It's time once again for Write . . . Edit . . . Publish! Thank you to all the wonderful people who make it possible: Denise Covey, Yolanda Renee, Nilanjana Bose, and Olga Godim.
This time around, the theme is In Too Deep. This is a wonderful theme with countless possibilities, and I deeply enjoyed writing this piece! (Please excuse my terrible pun. I couldn't resist.)
I hope you enjoy reading it!
Don’t piss off Cupid. He’s a vindictive twerp. We’ve worked together for countless years, so I should know.
Dispense with all your mental images of Cupid. The little cherub in a diaper you see on Valentine’s Day cards is adorable, but that’s not a practical work uniform. Instead, he wears tight jeans and a button-down black shirt that he leaves open to show off his washboard abs. With a quiver of arrows slung over his shoulder and rings of golden hair falling into stunning blue eyes, it’s a wonder half the population doesn’t fall into lust at first sight. Maybe they do for the brief second they see him before his arrow redirects their amorous interests.
The work is straightforward. He shoots people, ensuring their budding love. I have the glamorous job of fetching those arrows and cleaning them so they can be reused. What? Did you think the arrow supply was limitless? Nope. It would be too cost ineffective not to reuse them.
Cupid likes to brag about the skill it takes to send the arrows sailing painlessly into the correct target. And yeah, I must admit, it’s not an easy task. I’ve tried my hand at target practice, so I appreciate the fact that the dude is good. He’s just insufferable when he’s been going on about how magnificent he is over his third beer of the evening.
Judging by the faces of bar patrons from all over the world, I’m not the only one he’s irritated. People simply don’t say anything, because his muscles and weaponry make him intimidating. Which is fortunate, because he has the power to mess up their love lives. That’s dangerous stuff.
One time we were chilling after work in a London pub, and Cupid started in with his usual antics. I watched from my seat, nursing my pint of ale and bowl of salted peanuts while he droned on about his prowess. A guy named Richie, who was three sheets to the wind, told Cupid to stop being such a wanker. I sputtered, beer pouring out of my nose. Even as pain flared in my nostrils, my main concern was for the poor fool who’d unwittingly stepped into the biggest metaphorical pile of crap he’d ever stumbled upon.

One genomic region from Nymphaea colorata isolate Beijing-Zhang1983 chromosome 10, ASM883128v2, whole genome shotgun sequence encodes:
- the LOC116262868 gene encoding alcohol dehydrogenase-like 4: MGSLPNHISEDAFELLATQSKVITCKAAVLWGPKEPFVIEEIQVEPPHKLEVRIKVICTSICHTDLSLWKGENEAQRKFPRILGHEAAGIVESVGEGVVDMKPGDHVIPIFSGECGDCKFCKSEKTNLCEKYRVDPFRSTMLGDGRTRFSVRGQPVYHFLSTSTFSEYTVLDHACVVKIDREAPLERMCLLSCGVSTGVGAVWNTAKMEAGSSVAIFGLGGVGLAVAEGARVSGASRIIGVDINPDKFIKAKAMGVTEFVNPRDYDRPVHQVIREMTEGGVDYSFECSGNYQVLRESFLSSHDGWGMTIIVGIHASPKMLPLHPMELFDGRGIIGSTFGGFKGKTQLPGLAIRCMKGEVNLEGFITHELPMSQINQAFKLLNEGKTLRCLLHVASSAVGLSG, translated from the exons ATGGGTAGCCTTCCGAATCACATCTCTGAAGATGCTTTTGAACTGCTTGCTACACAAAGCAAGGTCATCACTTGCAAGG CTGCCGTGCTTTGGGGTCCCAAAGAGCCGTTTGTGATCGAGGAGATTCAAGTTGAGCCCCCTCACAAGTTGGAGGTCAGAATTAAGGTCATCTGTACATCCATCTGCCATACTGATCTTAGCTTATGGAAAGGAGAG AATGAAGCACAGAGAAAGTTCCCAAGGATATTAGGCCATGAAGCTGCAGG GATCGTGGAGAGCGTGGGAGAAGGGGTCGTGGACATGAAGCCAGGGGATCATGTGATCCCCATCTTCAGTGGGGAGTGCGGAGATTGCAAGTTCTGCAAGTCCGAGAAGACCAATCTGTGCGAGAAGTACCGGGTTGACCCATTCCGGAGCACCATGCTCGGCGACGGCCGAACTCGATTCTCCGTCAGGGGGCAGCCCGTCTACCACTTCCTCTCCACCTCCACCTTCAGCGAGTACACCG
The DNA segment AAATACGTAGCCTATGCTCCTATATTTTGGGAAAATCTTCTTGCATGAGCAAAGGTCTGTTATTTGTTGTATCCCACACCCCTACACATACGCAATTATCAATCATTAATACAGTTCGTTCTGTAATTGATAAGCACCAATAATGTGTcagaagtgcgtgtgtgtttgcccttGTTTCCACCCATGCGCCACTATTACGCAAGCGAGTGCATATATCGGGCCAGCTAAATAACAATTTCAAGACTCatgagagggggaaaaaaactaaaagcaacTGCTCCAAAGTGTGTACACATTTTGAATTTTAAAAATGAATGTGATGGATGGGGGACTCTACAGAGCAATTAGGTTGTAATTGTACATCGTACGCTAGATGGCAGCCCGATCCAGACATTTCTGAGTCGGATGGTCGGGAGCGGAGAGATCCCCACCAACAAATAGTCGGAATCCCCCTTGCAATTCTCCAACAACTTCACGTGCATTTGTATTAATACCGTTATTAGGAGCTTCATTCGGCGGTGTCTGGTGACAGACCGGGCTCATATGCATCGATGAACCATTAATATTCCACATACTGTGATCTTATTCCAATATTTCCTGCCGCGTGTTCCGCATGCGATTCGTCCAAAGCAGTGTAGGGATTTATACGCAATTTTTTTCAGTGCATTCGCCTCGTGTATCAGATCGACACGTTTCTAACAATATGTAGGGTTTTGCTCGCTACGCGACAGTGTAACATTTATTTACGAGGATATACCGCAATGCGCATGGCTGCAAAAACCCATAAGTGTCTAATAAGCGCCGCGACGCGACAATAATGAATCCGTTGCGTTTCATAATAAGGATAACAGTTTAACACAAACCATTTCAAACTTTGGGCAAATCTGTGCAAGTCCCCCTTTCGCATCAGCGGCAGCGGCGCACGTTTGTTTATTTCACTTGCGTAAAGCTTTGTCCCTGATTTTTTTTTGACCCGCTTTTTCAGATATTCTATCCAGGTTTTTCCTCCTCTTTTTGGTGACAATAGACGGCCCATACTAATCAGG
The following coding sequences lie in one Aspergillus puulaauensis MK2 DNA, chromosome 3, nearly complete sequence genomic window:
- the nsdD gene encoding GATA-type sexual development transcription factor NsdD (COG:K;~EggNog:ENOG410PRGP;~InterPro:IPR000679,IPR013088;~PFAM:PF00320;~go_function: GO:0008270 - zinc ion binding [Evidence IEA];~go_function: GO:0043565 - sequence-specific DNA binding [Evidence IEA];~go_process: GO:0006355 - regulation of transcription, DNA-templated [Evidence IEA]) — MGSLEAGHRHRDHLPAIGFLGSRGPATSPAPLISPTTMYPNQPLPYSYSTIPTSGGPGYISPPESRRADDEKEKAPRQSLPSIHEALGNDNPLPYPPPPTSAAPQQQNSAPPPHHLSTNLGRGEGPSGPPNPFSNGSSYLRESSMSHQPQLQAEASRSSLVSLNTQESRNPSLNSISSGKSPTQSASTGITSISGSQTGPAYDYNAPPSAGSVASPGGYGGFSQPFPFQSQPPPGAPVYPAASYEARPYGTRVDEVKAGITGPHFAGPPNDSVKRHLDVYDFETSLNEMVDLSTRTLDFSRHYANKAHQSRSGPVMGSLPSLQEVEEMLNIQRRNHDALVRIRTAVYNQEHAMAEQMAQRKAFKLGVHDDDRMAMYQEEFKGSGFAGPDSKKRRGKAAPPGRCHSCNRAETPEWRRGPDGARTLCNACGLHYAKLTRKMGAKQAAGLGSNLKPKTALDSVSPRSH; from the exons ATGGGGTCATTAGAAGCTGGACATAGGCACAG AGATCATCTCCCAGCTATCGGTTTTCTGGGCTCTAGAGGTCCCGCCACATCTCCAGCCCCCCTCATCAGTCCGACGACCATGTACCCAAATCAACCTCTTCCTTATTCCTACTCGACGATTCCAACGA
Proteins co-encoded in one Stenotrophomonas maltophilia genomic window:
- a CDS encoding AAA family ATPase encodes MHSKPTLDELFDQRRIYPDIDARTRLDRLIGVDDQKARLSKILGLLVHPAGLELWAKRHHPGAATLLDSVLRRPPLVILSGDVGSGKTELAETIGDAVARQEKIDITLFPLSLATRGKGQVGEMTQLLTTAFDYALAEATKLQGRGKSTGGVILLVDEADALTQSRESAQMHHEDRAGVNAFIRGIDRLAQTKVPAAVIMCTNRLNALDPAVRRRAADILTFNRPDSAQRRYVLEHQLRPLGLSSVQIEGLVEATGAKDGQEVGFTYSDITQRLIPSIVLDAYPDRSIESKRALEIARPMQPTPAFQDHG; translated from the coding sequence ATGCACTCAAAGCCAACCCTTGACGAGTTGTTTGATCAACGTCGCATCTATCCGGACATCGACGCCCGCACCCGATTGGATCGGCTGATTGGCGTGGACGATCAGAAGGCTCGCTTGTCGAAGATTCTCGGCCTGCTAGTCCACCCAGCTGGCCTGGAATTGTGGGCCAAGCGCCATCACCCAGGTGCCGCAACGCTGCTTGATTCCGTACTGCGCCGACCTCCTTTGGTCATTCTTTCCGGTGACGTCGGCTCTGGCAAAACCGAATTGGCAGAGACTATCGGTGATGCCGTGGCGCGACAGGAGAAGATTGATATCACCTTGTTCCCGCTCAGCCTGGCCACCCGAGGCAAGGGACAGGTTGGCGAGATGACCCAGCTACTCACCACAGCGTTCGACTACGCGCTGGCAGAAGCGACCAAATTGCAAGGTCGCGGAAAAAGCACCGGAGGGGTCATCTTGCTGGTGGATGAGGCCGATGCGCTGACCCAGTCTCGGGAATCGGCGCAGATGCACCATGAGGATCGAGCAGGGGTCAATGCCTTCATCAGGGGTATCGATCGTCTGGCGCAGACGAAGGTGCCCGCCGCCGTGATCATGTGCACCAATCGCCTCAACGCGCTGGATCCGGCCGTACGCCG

Cupid’s pale cheeks darkened, fury igniting his eyes. The sight of a grown man with actual flames licking at his pale irises made Richie stumble back in fear. Cupid waved his hand at me. “Come on. Let’s get out of here,” he barked.
Maybe the guy felt relieved that we left instead of starting a fist fight, but he would have been better off were that the case. Instead, we went to Richie’s house and, by the time we were done, his boyfriend was head over heels in love with their neighbor.
I should have known better, but that didn’t stop me from screwing up.
On the night of my epic mistake, I’d had a few beers. We were at a bar in New Jersey, and closing time was fast approaching. Cupid’s captive audience had dwindled, leaving only me to suffer. He was in the middle of a top ten list of his best matchmaking strikes when something inside me snapped.
I slammed my mug on the bar. A wave of beer slopped out over the rim, drenching my hand. “Can you please shut up for once?” I demanded. “You’re so damn full of yourself. Yes, your job is hard, but you’ve been doing it for millennia. It’s kind of reasonable to expect you’d be good at it by now. And my job isn’t as easy as you might think. Sure, you send your arrows in painlessly, but pulling them out painlessly is harder. Have you seen the way they’re shaped? I’m good at what I do, too, but you don’t see me prattling on about it to people who don’t care!”
The moment the words were out, I regretted them. Flames erupted in Cupid’s eyes. I tried to make a beeline from the bar, but he caught up with me on the sidewalk outside. The arrow he struck me with carried with it a special kind of curse. “May your love always bring you torment.” It hurt like hellfire going in. When I tore it from my body, it left a gaping hole.
I stared at Cupid, arrow in hand while blood gushed from my wound. I trembled, but it wasn’t with fury at what he’d done. I looked in his eyes as the fire receded, cooled by icy blue, and my knees went weak with longing.
Realizing what that meant, resentment bubbled in my chest, but it was nowhere near powerful enough to dampen the surging love.
I’m in deep. I love him, and I loathe that I love him, but the love keeps growing despite my wishes against it.
I look at Cupid’s strong arms, the way his sinewy form tenses as he’s about to release an arrow. When he lets it fly, I feel once again the anguish of that fateful arrow he struck me with. The ache settles deep into my bones, consuming me. I watch those full lips quirk into a cocky grin after the arrow burrows deep into its unwitting target, and I wonder if the touch of those lips to mine would ease the pain or literally set me ablaze. Not that such a thing would ever happen. He feels no such need for my touch. He designed his spell that way.
I am immortal. So is Cupid. We are stuck together for eternity. There is no escape. I’ve accepted my fate, but I despise it as I’ve come to detest love.
Have you ever fallen in love and felt that painful twinge of realization? That’s me not caring whether it hurts you as I retrieve the arrow from your tender human flesh. Why should I concern myself with your fleeting pain when I’m stuck with eternal agony?
Let it burn.
Word Count: 997